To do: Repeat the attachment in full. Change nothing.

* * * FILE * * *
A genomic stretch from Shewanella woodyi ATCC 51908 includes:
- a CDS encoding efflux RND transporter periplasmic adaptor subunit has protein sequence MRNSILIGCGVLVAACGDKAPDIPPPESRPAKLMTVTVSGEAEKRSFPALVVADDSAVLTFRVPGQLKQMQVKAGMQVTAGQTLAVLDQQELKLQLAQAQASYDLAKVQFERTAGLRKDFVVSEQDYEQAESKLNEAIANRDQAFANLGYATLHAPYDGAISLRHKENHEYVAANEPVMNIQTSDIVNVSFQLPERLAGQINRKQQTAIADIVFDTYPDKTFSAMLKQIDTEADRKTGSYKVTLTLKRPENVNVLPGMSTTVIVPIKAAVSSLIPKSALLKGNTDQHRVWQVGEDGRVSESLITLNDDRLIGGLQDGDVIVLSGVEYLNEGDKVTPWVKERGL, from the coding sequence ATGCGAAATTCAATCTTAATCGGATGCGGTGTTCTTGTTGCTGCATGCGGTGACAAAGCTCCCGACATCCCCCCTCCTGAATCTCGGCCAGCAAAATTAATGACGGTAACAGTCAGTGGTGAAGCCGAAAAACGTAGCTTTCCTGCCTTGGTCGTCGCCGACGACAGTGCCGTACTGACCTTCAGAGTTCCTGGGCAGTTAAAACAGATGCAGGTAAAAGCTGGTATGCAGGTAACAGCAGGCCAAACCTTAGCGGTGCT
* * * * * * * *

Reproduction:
A genomic stretch from Shewanella woodyi ATCC 51908 includes:
- a CDS encoding efflux RND transporter periplasmic adaptor subunit has protein sequence MRNSILIGCGVLVAACGDKAPDIPPPESRPAKLMTVTVSGEAEKRSFPALVVADDSAVLTFRVPGQLKQMQVKAGMQVTAGQTLAVLDQQELKLQLAQAQASYDLAKVQFERTAGLRKDFVVSEQDYEQAESKLNEAIANRDQAFANLGYATLHAPYDGAISLRHKENHEYVAANEPVMNIQTSDIVNVSFQLPERLAGQINRKQQTAIADIVFDTYPDKTFSAMLKQIDTEADRKTGSYKVTLTLKRPENVNVLPGMSTTVIVPIKAAVSSLIPKSALLKGNTDQHRVWQVGEDGRVSESLITLNDDRLIGGLQDGDVIVLSGVEYLNEGDKVTPWVKERGL, from the coding sequence ATGCGAAATTCAATCTTAATCGGATGCGGTGTTCTTGTTGCTGCATGCGGTGACAAAGCTCCCGACATCCCCCCTCCTGAATCTCGGCCAGCAAAATTAATGACGGTAACAGTCAGTGGTGAAGCCGAAAAACGTAGCTTTCCTGCCTTGGTCGTCGCCGACGACAGTGCCGTACTGACCTTCAGAGTTCCTGGGCAGTTAAAACAGATGCAGGTAAAAGCTGGTATGCAGGTAACAGCAGGCCAAACCTTAGCGGTGCT